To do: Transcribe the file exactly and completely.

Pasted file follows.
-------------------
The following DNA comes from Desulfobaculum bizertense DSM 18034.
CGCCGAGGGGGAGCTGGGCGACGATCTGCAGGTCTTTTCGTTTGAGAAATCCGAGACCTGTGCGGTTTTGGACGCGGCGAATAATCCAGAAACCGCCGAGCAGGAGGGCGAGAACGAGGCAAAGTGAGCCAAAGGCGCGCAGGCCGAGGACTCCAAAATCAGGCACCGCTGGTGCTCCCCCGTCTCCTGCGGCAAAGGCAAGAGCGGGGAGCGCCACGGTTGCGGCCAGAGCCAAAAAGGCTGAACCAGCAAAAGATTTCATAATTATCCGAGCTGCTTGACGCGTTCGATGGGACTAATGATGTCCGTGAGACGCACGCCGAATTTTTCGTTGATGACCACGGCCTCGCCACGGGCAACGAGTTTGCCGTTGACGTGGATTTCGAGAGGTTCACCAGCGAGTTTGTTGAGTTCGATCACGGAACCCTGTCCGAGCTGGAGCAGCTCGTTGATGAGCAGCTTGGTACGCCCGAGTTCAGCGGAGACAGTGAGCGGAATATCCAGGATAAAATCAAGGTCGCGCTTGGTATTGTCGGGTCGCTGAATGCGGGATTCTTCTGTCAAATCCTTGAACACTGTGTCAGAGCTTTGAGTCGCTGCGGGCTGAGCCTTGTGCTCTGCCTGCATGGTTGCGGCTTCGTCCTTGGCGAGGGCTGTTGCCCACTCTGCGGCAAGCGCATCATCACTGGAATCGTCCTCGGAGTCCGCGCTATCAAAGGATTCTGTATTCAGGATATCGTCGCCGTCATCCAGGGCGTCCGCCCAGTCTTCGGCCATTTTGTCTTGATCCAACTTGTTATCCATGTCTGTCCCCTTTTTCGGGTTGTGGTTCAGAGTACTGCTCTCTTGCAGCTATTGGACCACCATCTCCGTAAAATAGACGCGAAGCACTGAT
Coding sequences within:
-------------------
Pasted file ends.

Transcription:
The following DNA comes from Desulfobaculum bizertense DSM 18034.
CGCCGAGGGGGAGCTGGGCGACGATCTGCAGGTCTTTTCGTTTGAGAAATCCGAGACCTGTGCGGTTTTGGACGCGGCGAATAATCCAGAAACCGCCGAGCAGGAGGGCGAGAACGAGGCAAAGTGAGCCAAAGGCGCGCAGGCCGAGGACTCCAAAATCAGGCACCGCTGGTGCTCCCCCGTCTCCTGCGGCAAAGGCAAGAGCGGGGAGCGCCACGGTTGCGGCCAGAGCCAAAAAGGCTGAACCAGCAAAAGATTTCATAATTATCCGAGCTGCTTGACGCGTTCGATGGGACTAATGATGTCCGTGAGACGCACGCCGAATTTTTCGTTGATGACCACGGCCTCGCCACGGGCAACGAGTTTGCCGTTGACGTGGATTTCGAGAGGTTCACCAGCGAGTTTGTTGAGTTCGATCACGGAACCCTGTCCGAGCTGGAGCAGCTCGTTGATGAGCAGCTTGGTACGCCCGAGTTCAGCGGAGACAGTGAGCGGAATATCCAGGATAAAATCAAGGTCGCGCTTGGTATTGTCGGGTCGCTGAATGCGGGATTCTTCTGTCAAATCCTTGAACACTGTGTCAGAGCTTTGAGTCGCTGCGGGCTGAGCCTTGTGCTCTGCCTGCATGGTTGCGGCTTCGTCCTTGGCGAGGGCTGTTGCCCACTCTGCGGCAAGCGCATCATCACTGGAATCGTCCTCGGAGTCCGCGCTATCAAAGGATTCTGTATTCAGGATATCGTCGCCGTCATCCAGGGCGTCCGCCCAGTCTTCGGCCATTTTGTCTTGATCCAACTTGTTATCCATGTCTGTCCCCTTTTTCGGGTTGTGGTTCAGAGTACTGCTCTCTTGCAGCTATTGGACCACCATCTCCGTAAAATAGACGCGAAGCACTGAT
Coding sequences within: